Lawrence Robbins, MD
Individuals suffering from chronic pain often have psychiatric comorbidities. For instance, among those with chronic migraine approximately 9% fit into the bipolar spectrum. (1) This article discusses a representative case of a patient with chronic migraine and bipolar disorder as well as epilepsy and irritable bowel syndrome.
Caitlin is a 28-year-old female who has experienced frequent depressive states since age 14. Caitlin finally was diagnosed at age 26 to be on the mild end of the bipolar spectrum (DSM-5: Other Specified Bipolar and Related Disorder: 296.89). She presents with her depression in remission. She is on quetiapine 50mg and 100mg of lamotrigine, each once per day.
The patient has moderate chronic migraine and describes daily mild to moderate daily headache. She has a moderate migraine twice weekly, and a severe migraine attack once a month. She takes 8 OTC aspirin/acetaminophen/caffeine tablets (Excedrin) daily.
Caitlin reports significant occipital and neck pain. She has had tonic-clonic epilepsy since age 12. Her seizures are infrequent, and since being placed on lamotrigine she has had no further seizures. Caitlin also has moderate irritable bowel syndrome, primarily with diarrhea (IBS-D).
Work-up as negative, including MRI of her brain, routine blood tests (including thyroid), and the neurology examination.
What Additional History May be Helpful?
In this case scenario, relevant factors to consider and further investigate include:
- Frequency and severity of the patient’s headaches
- the past response to medications and family history of response (family history of medication response brings in the “placebo by proxy” and “nocebo by proxy” responses)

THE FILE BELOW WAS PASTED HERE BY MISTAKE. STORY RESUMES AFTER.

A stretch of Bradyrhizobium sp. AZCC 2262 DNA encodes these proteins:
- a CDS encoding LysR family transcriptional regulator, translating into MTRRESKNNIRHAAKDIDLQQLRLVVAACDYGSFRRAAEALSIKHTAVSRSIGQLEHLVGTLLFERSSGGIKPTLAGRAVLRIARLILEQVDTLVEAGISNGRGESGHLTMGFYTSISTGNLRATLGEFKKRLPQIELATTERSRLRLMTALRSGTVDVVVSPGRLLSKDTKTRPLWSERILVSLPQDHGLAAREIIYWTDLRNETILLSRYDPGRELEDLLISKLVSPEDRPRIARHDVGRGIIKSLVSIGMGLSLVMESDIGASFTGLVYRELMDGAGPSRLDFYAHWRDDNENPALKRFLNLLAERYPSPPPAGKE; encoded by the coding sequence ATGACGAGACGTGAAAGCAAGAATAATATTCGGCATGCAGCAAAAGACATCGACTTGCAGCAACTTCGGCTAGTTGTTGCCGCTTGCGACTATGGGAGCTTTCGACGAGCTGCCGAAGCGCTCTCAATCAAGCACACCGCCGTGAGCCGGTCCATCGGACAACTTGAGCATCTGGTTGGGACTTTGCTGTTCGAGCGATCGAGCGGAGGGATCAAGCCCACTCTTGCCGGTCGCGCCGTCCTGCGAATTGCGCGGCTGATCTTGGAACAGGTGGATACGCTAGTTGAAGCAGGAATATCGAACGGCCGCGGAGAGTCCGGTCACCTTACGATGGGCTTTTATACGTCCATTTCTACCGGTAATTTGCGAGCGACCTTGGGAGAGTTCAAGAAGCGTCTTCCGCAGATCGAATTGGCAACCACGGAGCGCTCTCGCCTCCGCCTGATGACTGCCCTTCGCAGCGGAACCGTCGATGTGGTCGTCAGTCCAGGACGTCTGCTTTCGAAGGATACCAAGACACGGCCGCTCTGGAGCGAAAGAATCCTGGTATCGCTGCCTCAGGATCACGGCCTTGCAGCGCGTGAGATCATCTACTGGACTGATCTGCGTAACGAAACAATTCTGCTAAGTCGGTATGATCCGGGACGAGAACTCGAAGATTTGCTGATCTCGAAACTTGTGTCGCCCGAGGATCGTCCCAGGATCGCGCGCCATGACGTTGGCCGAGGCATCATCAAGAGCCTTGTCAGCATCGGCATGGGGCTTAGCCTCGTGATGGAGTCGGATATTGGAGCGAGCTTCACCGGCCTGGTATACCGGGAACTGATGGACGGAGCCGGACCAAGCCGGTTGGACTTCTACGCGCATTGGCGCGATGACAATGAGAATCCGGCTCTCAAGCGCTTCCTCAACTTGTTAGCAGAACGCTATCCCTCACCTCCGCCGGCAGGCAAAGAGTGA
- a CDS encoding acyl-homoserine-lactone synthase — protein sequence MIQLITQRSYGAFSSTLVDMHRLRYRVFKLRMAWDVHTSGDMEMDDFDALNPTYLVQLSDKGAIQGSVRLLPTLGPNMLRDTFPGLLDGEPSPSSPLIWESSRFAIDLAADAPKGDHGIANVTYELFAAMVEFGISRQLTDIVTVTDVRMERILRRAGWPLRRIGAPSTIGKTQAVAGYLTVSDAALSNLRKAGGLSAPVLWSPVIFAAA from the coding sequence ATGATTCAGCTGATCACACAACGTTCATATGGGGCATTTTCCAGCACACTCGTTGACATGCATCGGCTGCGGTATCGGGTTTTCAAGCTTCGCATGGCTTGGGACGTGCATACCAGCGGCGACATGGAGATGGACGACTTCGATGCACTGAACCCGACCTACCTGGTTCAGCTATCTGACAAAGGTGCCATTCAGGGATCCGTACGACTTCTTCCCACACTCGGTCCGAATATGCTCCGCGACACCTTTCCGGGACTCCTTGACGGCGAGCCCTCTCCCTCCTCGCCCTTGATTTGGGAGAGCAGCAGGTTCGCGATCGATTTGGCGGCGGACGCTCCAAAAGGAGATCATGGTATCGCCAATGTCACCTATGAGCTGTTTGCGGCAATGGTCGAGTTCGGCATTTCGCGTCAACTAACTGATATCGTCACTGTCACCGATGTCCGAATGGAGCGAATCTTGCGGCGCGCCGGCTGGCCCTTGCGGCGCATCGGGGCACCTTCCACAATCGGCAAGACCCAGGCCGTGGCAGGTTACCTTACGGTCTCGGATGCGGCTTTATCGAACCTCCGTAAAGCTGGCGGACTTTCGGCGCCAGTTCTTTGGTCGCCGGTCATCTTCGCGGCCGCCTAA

- Potential sensitivities or side effects to medications
- Psychiatric comorbidities
- Medical comorbidities
- GI issues (in this case, IBS-D)
- Any complaints related to sleep, fatigue, or insomnia
- The patient’s job requirements, social support, and any financial/insurance concerns that may impact her treatment
- Patient preference for medication (eg, they may not wish to take daily medication, or may request to use natural remedies)
In addition, a history of the specifics of this patient’s depression would be helpful. The details of her moods, hypomanic symptoms, triggers, etc. are important if an adjustment to psychiatric medication is appropriate. (2)
Is the Patient Suffering from Medication Overuse Headache?
It is also worth considering whether the patient may have medication overuse headache (MOH) which is often conflated with medication overuse (MO). Medication overuse is arbitrarily viewed as consuming certain abortive medications (eg. combination analgesics, triptans, opioids, butalbital compounds) at least 11 days per month. If patients simply take NSAIDS, MO is defined as consuming the NSAIDS at least 15 days per month.
A determination of MOH is more complex as it tends to be poorly defined and over-diagnosed. (3) To determine if MOH is present, a careful history has to be taken as to the effect the drug had on the person’s headaches. The drug (in this case, Excedrin) must be withdrawn to see if the headaches improve. Caitlin reports taking 8 Excedrin on a daily basis, each of which contains 65 mg of caffeine. It would be helpful to determine how much additional caffeine she consumes.
We should attempt to limit her caffeine intake to 150 or 200 mg daily. While small amounts of caffeine help many patients, other migraineurs cannot tolerate even minimal amounts.
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